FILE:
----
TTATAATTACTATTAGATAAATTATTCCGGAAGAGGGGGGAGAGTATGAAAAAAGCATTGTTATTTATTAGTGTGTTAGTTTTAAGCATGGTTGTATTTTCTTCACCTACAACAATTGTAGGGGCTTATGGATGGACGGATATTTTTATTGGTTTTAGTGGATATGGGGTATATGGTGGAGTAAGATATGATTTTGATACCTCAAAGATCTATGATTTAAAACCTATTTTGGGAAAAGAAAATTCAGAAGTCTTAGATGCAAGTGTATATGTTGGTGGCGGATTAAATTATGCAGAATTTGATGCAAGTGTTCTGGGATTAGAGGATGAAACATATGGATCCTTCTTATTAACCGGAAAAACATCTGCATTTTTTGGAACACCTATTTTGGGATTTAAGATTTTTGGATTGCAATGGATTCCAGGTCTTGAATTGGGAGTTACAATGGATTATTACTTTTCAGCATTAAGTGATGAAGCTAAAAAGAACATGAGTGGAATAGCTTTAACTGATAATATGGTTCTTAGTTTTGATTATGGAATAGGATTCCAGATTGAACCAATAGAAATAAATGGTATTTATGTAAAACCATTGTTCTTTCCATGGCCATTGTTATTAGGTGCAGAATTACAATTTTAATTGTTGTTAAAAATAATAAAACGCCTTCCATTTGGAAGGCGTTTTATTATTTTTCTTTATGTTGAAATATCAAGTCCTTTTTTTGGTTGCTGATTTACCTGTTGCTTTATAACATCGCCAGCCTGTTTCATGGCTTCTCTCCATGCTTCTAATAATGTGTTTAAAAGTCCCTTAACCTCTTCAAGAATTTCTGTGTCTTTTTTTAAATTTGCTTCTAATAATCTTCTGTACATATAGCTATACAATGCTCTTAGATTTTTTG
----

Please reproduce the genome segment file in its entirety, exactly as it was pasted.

TTATAATTACTATTAGATAAATTATTCCGGAAGAGGGGGGAGAGTATGAAAAAAGCATTGTTATTTATTAGTGTGTTAGTTTTAAGCATGGTTGTATTTTCTTCACCTACAACAATTGTAGGGGCTTATGGATGGACGGATATTTTTATTGGTTTTAGTGGATATGGGGTATATGGTGGAGTAAGATATGATTTTGATACCTCAAAGATCTATGATTTAAAACCTATTTTGGGAAAAGAAAATTCAGAAGTCTTAGATGCAAGTGTATATGTTGGTGGCGGATTAAATTATGCAGAATTTGATGCAAGTGTTCTGGGATTAGAGGATGAAACATATGGATCCTTCTTATTAACCGGAAAAACATCTGCATTTTTTGGAACACCTATTTTGGGATTTAAGATTTTTGGATTGCAATGGATTCCAGGTCTTGAATTGGGAGTTACAATGGATTATTACTTTTCAGCATTAAGTGATGAAGCTAAAAAGAACATGAGTGGAATAGCTTTAACTGATAATATGGTTCTTAGTTTTGATTATGGAATAGGATTCCAGATTGAACCAATAGAAATAAATGGTATTTATGTAAAACCATTGTTCTTTCCATGGCCATTGTTATTAGGTGCAGAATTACAATTTTAATTGTTGTTAAAAATAATAAAACGCCTTCCATTTGGAAGGCGTTTTATTATTTTTCTTTATGTTGAAATATCAAGTCCTTTTTTTGGTTGCTGATTTACCTGTTGCTTTATAACATCGCCAGCCTGTTTCATGGCTTCTCTCCATGCTTCTAATAATGTGTTTAAAAGTCCCTTAACCTCTTCAAGAATTTCTGTGTCTTTTTTTAAATTTGCTTCTAATAATCTTCTGTACATATAGCTATACAATGCTCTTAGATTTTTTG